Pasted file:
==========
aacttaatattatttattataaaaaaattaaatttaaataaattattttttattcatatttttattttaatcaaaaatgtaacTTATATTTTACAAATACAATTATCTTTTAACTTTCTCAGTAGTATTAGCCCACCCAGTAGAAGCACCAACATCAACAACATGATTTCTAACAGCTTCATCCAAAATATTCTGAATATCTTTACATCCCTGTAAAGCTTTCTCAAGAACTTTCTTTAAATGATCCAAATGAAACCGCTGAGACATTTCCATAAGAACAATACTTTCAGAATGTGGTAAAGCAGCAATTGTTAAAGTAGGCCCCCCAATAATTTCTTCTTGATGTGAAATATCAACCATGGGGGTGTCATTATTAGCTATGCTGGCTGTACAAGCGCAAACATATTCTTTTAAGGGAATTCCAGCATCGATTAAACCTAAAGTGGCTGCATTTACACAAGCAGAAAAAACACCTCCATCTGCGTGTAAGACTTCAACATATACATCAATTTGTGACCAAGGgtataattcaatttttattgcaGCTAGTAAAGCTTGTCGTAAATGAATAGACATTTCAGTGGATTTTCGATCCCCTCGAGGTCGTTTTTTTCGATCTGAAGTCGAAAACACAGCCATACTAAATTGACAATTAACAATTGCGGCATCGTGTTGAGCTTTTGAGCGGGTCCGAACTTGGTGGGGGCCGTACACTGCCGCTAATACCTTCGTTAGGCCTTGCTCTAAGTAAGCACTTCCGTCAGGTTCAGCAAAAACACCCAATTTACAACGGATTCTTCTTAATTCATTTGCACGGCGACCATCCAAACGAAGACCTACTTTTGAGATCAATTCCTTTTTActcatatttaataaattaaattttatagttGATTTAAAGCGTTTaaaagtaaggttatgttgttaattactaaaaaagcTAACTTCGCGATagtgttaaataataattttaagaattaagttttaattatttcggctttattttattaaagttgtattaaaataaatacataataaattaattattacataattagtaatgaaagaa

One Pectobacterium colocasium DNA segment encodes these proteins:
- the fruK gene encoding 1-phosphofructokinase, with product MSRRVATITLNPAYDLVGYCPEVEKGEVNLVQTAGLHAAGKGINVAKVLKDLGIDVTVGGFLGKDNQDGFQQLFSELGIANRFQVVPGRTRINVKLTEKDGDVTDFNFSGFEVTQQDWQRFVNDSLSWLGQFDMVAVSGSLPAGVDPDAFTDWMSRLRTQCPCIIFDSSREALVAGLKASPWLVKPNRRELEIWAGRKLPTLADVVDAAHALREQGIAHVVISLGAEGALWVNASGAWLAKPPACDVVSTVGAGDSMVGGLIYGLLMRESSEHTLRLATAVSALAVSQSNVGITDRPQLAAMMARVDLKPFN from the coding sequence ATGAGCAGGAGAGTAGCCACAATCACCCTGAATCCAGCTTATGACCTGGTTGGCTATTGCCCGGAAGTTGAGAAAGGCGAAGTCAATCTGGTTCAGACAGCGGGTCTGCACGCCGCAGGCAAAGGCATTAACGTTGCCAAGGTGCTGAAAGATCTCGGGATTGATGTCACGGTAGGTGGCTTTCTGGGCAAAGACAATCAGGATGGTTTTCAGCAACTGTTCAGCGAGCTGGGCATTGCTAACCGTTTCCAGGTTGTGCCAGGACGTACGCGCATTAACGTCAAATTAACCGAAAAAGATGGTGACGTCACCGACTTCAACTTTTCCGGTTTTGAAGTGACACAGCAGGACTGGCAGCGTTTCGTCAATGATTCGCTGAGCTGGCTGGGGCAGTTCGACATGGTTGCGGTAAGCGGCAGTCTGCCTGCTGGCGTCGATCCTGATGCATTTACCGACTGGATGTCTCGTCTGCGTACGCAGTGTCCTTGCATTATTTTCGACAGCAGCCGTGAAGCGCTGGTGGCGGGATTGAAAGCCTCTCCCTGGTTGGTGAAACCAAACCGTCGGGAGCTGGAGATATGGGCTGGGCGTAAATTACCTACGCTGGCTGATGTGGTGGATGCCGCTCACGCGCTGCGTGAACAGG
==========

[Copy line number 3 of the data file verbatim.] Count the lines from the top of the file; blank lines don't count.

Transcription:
- the fruK gene encoding 1-phosphofructokinase, with product MSRRVATITLNPAYDLVGYCPEVEKGEVNLVQTAGLHAAGKGINVAKVLKDLGIDVTVGGFLGKDNQDGFQQLFSELGIANRFQVVPGRTRINVKLTEKDGDVTDFNFSGFEVTQQDWQRFVNDSLSWLGQFDMVAVSGSLPAGVDPDAFTDWMSRLRTQCPCIIFDSSREALVAGLKASPWLVKPNRRELEIWAGRKLPTLADVVDAAHALREQGIAHVVISLGAEGALWVNASGAWLAKPPACDVVSTVGAGDSMVGGLIYGLLMRESSEHTLRLATAVSALAVSQSNVGITDRPQLAAMMARVDLKPFN from the coding sequence ATGAGCAGGAGAGTAGCCACAATCACCCTGAATCCAGCTTATGACCTGGTTGGCTATTGCCCGGAAGTTGAGAAAGGCGAAGTCAATCTGGTTCAGACAGCGGGTCTGCACGCCGCAGGCAAAGGCATTAACGTTGCCAAGGTGCTGAAAGATCTCGGGATTGATGTCACGGTAGGTGGCTTTCTGGGCAAAGACAATCAGGATGGTTTTCAGCAACTGTTCAGCGAGCTGGGCATTGCTAACCGTTTCCAGGTTGTGCCAGGACGTACGCGCATTAACGTCAAATTAACCGAAAAAGATGGTGACGTCACCGACTTCAACTTTTCCGGTTTTGAAGTGACACAGCAGGACTGGCAGCGTTTCGTCAATGATTCGCTGAGCTGGCTGGGGCAGTTCGACATGGTTGCGGTAAGCGGCAGTCTGCCTGCTGGCGTCGATCCTGATGCATTTACCGACTGGATGTCTCGTCTGCGTACGCAGTGTCCTTGCATTATTTTCGACAGCAGCCGTGAAGCGCTGGTGGCGGGATTGAAAGCCTCTCCCTGGTTGGTGAAACCAAACCGTCGGGAGCTGGAGATATGGGCTGGGCGTAAATTACCTACGCTGGCTGATGTGGTGGATGCCGCTCACGCGCTGCGTGAACAGG